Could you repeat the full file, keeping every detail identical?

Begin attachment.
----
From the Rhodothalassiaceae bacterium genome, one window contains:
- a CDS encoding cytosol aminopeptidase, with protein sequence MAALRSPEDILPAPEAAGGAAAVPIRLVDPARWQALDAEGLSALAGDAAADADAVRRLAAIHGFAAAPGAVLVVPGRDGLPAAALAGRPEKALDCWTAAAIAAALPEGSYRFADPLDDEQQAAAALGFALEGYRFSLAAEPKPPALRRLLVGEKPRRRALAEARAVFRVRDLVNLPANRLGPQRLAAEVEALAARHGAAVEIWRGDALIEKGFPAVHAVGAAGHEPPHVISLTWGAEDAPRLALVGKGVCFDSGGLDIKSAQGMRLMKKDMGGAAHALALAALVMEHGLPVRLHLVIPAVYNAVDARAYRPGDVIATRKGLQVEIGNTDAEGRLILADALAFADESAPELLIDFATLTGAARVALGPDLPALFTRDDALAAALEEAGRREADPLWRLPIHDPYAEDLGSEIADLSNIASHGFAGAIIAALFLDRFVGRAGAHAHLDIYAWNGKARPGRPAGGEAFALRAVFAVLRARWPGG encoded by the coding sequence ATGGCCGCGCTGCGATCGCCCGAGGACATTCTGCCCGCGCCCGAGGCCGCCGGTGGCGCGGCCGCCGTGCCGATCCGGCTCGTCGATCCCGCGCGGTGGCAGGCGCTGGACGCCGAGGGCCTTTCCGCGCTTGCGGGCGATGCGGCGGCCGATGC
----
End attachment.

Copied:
From the Rhodothalassiaceae bacterium genome, one window contains:
- a CDS encoding cytosol aminopeptidase, with protein sequence MAALRSPEDILPAPEAAGGAAAVPIRLVDPARWQALDAEGLSALAGDAAADADAVRRLAAIHGFAAAPGAVLVVPGRDGLPAAALAGRPEKALDCWTAAAIAAALPEGSYRFADPLDDEQQAAAALGFALEGYRFSLAAEPKPPALRRLLVGEKPRRRALAEARAVFRVRDLVNLPANRLGPQRLAAEVEALAARHGAAVEIWRGDALIEKGFPAVHAVGAAGHEPPHVISLTWGAEDAPRLALVGKGVCFDSGGLDIKSAQGMRLMKKDMGGAAHALALAALVMEHGLPVRLHLVIPAVYNAVDARAYRPGDVIATRKGLQVEIGNTDAEGRLILADALAFADESAPELLIDFATLTGAARVALGPDLPALFTRDDALAAALEEAGRREADPLWRLPIHDPYAEDLGSEIADLSNIASHGFAGAIIAALFLDRFVGRAGAHAHLDIYAWNGKARPGRPAGGEAFALRAVFAVLRARWPGG encoded by the coding sequence ATGGCCGCGCTGCGATCGCCCGAGGACATTCTGCCCGCGCCCGAGGCCGCCGGTGGCGCGGCCGCCGTGCCGATCCGGCTCGTCGATCCCGCGCGGTGGCAGGCGCTGGACGCCGAGGGCCTTTCCGCGCTTGCGGGCGATGCGGCGGCCGATGC